Officials deny refugee deal
The country has denied it has struck a deal with Israel to take in tens of thousands of African refugees, foreign ministry officials said yesterday. Israel’s Haaretz newspaper reported on Friday that Israel would finance the migrants’ flights to the country and their resettlement there, with each refugee apparently receiving US$1,500. However, Ugandan Ministry of Foreign Affairs spokesman Elly Kamahungye denied the deal. “It’s not true, it is unfounded, false and misleading that we have such an agreement,” Kamahungye said. Haaretz had quoted Israeli Minister of the Interior Gideon Saar as telling a parliamentary committee this week that a senior Israeli official had obtained Kampala’s assent to the deal. Israeli immigration authorities say there are about 55,000 illegal African migrants in the country. Many came by foot through Egypt and slipping through the formerly porous border into Israel, which is now being sealed by a sophisticated system of walls and electronic fences.
Suspect survives 64m fall
A bank robbery suspect trying to elude police searching for him in an apartment building jumped into a garbage chute and survived a 64m fall into trash in the basement, police said on Friday. Robin Gutheridge, 26, plunged from the 21st floor of the Clinton Plaza Apartments in Syracuse, New York, a few blocks from the Chase Bank Branch he had robbed earlier, Sergeant Tom Connellan said. He was conscious and told police he had climbed into the garbage chute to avoid being captured. Firefighters moved the compactor and removed Gutheridge from the chute, police said.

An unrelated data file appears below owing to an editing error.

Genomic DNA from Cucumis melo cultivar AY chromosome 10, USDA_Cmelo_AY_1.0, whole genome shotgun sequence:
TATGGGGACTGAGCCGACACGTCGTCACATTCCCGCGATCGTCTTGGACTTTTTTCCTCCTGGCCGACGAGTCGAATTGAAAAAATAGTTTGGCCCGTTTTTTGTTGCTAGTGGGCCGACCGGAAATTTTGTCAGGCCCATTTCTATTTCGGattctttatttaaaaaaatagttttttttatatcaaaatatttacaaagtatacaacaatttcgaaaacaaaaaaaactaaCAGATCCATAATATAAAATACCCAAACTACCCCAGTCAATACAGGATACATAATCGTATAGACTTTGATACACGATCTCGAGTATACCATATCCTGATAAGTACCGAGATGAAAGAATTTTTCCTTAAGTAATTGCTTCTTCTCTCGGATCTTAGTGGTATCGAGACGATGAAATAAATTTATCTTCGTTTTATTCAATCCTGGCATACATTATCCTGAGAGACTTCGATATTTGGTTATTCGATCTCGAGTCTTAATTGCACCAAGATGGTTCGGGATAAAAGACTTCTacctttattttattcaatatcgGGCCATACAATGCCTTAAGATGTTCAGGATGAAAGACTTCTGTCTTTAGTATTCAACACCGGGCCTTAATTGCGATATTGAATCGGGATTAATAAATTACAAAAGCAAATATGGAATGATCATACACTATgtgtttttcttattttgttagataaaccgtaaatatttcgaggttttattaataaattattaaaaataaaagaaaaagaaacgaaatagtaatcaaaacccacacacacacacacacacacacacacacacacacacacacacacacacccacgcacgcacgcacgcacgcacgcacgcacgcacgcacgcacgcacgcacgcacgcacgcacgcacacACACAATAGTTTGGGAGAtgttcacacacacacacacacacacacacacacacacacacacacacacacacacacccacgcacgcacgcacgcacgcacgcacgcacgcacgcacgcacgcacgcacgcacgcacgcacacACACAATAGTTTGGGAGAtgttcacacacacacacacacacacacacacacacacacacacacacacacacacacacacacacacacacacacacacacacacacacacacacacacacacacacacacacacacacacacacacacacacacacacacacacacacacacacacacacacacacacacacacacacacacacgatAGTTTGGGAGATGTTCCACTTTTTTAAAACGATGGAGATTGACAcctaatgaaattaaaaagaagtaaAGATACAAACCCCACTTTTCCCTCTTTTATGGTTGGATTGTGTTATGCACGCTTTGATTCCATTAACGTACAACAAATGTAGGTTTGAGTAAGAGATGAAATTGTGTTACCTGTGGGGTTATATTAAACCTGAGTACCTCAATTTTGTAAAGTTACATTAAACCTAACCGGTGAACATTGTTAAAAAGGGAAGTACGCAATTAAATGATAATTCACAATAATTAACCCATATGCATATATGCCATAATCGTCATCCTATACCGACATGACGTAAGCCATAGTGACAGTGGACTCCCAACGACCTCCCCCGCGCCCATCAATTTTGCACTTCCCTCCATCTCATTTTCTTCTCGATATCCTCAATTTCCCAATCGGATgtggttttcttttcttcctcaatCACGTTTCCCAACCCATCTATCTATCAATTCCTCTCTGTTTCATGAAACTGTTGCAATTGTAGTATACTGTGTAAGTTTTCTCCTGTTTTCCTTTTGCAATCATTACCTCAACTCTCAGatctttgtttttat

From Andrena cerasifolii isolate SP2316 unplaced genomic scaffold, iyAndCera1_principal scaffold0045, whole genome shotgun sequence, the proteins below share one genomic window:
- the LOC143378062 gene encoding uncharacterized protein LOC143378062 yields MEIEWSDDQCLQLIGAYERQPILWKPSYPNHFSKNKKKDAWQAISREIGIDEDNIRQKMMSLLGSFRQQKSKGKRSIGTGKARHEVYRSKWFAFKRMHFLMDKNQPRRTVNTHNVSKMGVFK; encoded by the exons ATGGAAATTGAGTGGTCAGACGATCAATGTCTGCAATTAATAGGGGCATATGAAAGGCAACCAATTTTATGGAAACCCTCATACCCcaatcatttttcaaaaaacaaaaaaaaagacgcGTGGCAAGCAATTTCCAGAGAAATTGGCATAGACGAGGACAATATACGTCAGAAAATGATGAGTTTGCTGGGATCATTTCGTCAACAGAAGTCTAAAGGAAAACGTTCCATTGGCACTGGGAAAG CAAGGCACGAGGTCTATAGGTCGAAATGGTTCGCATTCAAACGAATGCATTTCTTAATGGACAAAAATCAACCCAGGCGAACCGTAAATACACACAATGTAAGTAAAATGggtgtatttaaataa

Foie gras ban upheld
California can continue to ban the sale of foie gras, a federal appeals court ruled on Friday, in a setback for producers of the delicacy who have sought to ship it to the state. Foie gras means “fatty liver” in French. Prized for its rich flavor and smooth texture, the delicacy is produced by force-feeding corn to ducks and geese to enlarge their livers, which are harvested to make gourmet dishes. Animal rights groups contend that the force-feeding process is painful, gruesome and inhumane. Los Angeles-based Hot’s Restaurant Group, Canada’s Association des Eleveurs de Canards et d’Oies du Quebec and New York producer Hudson Valley Foie Gras challenged the ban in a lawsuit filed last year. They argued the state’s law banning the sale of foie gras is vague because it lacks specifics on how much food a bird can be fed. However, Judge Harry Pregerson in the appeals court’s 27-page opinion dismissed that argument.
President rebukes Assange
President Rafael Correa on Friday chastised WikiLeaks editor-in-chief Julian Assange for making fun of Australian politicians in a video shot at his place of refuge in the country’s London embassy. “We have sent him a letter: He can campaign politically, but without making fun of Australian politicians. We are not going to allow that,” Correa said here on the sidelines of a South American summit. Correa was referring to a video featuring Assange in a comedy wig singing and sending up Australian Prime Minister Kevin Rudd, his predecessor Julia Gillard and Australian Leader of the Opposition Tony Abbott in the run-up to Australia’s Sept. 7 elections. The video has been watched 465,942 times since it was downloaded on Monday.